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We didn’t get a block away from fifth grade training camp before my son was fidgeting with the neckline of his shirt. I know his anxiety fidgets, and that one doesn’t bode well. Was it the sea of new faces that rattled him? The enormity of the campus? I pulled up to the red light and met worried brown eyes, brimming with fear.
“Mom, did you know that I won’t go to sixth grade if I don’t pass the math STAAR test? I’ll be left behind. What will I do, mama? I’m scared.”
Happy back-to-school, lovely children!
Seriously, Texas? With each passing year of motherhood, my tolerance level for bureaucratic garbage plummets. As of tonight, I’m at like -34. One of y’all better hold my beer because I’ve got something to say about standardized testing in our public schools.
We Are Doing This Wrong
My son has been worried about the State of Texas Assessments of Academic Readiness (STAAR) test since kindergarten. That’s odd, since the first one isn’t taken until THIRD GRADE. These stupid tests are hyped so furiously that elementary school babies know to be scared. “That’s super healthy,” said absolutely no one.
During testing week, the cheerful school walls get covered. (No cheating, kids!) Things begin to look strangely sterile. Recess is changed and times are moved so that testing silence can be preserved. The campus is closed to visitors. Teachers are assigned as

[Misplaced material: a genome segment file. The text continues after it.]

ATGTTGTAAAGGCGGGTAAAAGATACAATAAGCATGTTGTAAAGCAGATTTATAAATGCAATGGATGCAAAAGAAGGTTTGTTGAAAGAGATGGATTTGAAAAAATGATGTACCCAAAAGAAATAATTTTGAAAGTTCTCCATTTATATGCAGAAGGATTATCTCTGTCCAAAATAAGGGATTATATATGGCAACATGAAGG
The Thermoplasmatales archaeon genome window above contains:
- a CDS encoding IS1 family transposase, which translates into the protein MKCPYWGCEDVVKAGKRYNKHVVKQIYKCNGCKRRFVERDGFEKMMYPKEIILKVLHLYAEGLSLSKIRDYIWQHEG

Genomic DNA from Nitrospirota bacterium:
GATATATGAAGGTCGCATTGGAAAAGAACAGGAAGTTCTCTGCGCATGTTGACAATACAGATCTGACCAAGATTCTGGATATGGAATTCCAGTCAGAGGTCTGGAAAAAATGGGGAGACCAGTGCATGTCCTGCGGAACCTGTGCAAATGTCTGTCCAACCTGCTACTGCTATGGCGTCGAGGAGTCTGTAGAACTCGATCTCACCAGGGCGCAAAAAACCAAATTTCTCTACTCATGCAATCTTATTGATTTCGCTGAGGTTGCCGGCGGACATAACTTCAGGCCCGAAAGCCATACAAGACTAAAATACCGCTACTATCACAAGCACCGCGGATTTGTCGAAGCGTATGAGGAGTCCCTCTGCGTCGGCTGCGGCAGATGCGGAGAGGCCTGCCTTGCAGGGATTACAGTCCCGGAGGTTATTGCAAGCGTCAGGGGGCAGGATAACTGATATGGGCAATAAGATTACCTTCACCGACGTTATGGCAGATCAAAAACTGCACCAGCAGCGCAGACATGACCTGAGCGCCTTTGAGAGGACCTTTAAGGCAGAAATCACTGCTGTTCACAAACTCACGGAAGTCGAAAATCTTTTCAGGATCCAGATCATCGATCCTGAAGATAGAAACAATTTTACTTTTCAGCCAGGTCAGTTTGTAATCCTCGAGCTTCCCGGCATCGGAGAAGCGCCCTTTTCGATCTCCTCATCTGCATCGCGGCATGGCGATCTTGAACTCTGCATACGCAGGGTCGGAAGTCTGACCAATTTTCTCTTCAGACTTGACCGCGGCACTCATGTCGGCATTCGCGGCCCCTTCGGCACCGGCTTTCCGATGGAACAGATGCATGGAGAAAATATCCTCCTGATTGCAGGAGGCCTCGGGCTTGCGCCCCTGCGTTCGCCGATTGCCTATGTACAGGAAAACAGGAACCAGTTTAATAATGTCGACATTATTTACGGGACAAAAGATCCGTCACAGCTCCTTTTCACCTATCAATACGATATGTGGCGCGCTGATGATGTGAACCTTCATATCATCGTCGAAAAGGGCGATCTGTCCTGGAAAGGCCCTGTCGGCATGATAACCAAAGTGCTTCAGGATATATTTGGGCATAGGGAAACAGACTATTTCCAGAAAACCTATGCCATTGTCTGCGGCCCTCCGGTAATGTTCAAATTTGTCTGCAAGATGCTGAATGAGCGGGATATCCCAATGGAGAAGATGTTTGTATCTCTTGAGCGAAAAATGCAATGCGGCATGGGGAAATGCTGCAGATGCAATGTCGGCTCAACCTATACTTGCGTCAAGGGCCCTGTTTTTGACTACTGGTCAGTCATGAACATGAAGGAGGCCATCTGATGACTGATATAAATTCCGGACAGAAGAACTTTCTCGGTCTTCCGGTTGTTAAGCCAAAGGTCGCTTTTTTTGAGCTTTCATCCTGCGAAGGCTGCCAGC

prison guards in the hallways. Parents receive important instructions like, “Don’t send notes of any kind in your child’s lunch.” Because nothing screams cheater like those pesky “I love you” stickies.
This is in elementary school, friends. While it’s true that my son has a particularly hard time because of his anxiety disorders, the fear accompanying the STAAR test touches everyone. And the entire thing is ridiculous. I picture the legislative meeting to approve the testing rules taking place in an evil lair surrounded by sharks with laser beams. Are they literally trying to suck the joy out of learning?
I’m no rocket scientist, but I’m pretty sure that anyone with enough intelligence to live in Texas can see the flaws in our standardized tests. I’ll go ahead and point those out, just in case an elected official wasting my tax dollars wants to pay attention. Or maybe a unicorn.
One-Size-Fits-All Doesn’t Accurately Measure Success
The powers-that-be in Austin say this test is the best way to ensure the quality of our schools and teachers. They use it to measure school and teacher performance, testing our children to make sure they are being taught to the standards we expect.
I call baloney.
I’ve been adulting for long enough to know that ONE test doesn’t tell the whole story. What about Mrs. Smith, who teaches at a school with a high percentage of non-English-speaking children? Or Mr. Turner, who is so good with kids on the spectrum that he ends up with a high number of mainstreamed kids who tend to test poorly?
It is common sense that test scores are greatly affected by out-of-school factors. Yearly scores will fluctuate based on a child’s health on testing day, what he’s going through at home, or even if he got into an argument with his friend at the bus stop. What about all the kids who struggle with testing and choke under the heavy burden of pressure?
Pushing Kids Is Good, Unless It’s for the Wrong Reason